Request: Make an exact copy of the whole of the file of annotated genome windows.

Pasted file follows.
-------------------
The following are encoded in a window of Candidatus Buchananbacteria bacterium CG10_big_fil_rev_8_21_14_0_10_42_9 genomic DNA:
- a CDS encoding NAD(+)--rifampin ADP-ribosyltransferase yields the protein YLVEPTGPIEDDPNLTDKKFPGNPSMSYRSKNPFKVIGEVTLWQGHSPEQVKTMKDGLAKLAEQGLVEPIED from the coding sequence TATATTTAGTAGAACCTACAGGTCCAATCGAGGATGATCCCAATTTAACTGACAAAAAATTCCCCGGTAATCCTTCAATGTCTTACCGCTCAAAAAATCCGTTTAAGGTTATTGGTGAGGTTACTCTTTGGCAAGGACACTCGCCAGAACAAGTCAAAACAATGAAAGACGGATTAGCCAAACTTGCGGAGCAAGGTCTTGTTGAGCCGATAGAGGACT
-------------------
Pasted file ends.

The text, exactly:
The following are encoded in a window of Candidatus Buchananbacteria bacterium CG10_big_fil_rev_8_21_14_0_10_42_9 genomic DNA:
- a CDS encoding NAD(+)--rifampin ADP-ribosyltransferase yields the protein YLVEPTGPIEDDPNLTDKKFPGNPSMSYRSKNPFKVIGEVTLWQGHSPEQVKTMKDGLAKLAEQGLVEPIED from the coding sequence TATATTTAGTAGAACCTACAGGTCCAATCGAGGATGATCCCAATTTAACTGACAAAAAATTCCCCGGTAATCCTTCAATGTCTTACCGCTCAAAAAATCCGTTTAAGGTTATTGGTGAGGTTACTCTTTGGCAAGGACACTCGCCAGAACAAGTCAAAACAATGAAAGACGGATTAGCCAAACTTGCGGAGCAAGGTCTTGTTGAGCCGATAGAGGACT